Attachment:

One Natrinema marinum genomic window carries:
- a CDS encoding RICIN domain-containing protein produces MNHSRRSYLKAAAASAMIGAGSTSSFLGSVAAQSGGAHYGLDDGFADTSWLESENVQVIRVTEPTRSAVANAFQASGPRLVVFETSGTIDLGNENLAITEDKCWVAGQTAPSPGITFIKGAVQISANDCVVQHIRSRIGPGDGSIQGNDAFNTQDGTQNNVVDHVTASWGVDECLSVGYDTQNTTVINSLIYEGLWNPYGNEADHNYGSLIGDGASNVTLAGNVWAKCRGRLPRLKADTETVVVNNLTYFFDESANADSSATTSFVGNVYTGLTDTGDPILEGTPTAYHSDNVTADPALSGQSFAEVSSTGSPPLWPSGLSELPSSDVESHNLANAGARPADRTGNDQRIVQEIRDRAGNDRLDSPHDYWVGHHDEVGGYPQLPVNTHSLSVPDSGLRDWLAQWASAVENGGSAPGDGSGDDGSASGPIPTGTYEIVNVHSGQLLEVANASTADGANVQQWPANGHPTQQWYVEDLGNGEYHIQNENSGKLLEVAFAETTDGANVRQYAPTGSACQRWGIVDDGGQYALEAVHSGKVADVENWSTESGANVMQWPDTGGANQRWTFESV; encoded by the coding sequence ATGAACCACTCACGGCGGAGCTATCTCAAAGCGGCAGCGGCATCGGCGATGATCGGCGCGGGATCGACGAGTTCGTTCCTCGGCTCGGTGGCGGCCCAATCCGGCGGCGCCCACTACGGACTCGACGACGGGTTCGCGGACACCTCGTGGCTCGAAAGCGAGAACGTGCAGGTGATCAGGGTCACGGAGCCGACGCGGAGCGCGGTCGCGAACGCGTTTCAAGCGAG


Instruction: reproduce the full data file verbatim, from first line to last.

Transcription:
One Natrinema marinum genomic window carries:
- a CDS encoding RICIN domain-containing protein produces MNHSRRSYLKAAAASAMIGAGSTSSFLGSVAAQSGGAHYGLDDGFADTSWLESENVQVIRVTEPTRSAVANAFQASGPRLVVFETSGTIDLGNENLAITEDKCWVAGQTAPSPGITFIKGAVQISANDCVVQHIRSRIGPGDGSIQGNDAFNTQDGTQNNVVDHVTASWGVDECLSVGYDTQNTTVINSLIYEGLWNPYGNEADHNYGSLIGDGASNVTLAGNVWAKCRGRLPRLKADTETVVVNNLTYFFDESANADSSATTSFVGNVYTGLTDTGDPILEGTPTAYHSDNVTADPALSGQSFAEVSSTGSPPLWPSGLSELPSSDVESHNLANAGARPADRTGNDQRIVQEIRDRAGNDRLDSPHDYWVGHHDEVGGYPQLPVNTHSLSVPDSGLRDWLAQWASAVENGGSAPGDGSGDDGSASGPIPTGTYEIVNVHSGQLLEVANASTADGANVQQWPANGHPTQQWYVEDLGNGEYHIQNENSGKLLEVAFAETTDGANVRQYAPTGSACQRWGIVDDGGQYALEAVHSGKVADVENWSTESGANVMQWPDTGGANQRWTFESV; encoded by the coding sequence ATGAACCACTCACGGCGGAGCTATCTCAAAGCGGCAGCGGCATCGGCGATGATCGGCGCGGGATCGACGAGTTCGTTCCTCGGCTCGGTGGCGGCCCAATCCGGCGGCGCCCACTACGGACTCGACGACGGGTTCGCGGACACCTCGTGGCTCGAAAGCGAGAACGTGCAGGTGATCAGGGTCACGGAGCCGACGCGGAGCGCGGTCGCGAACGCGTTTCAAGCGAG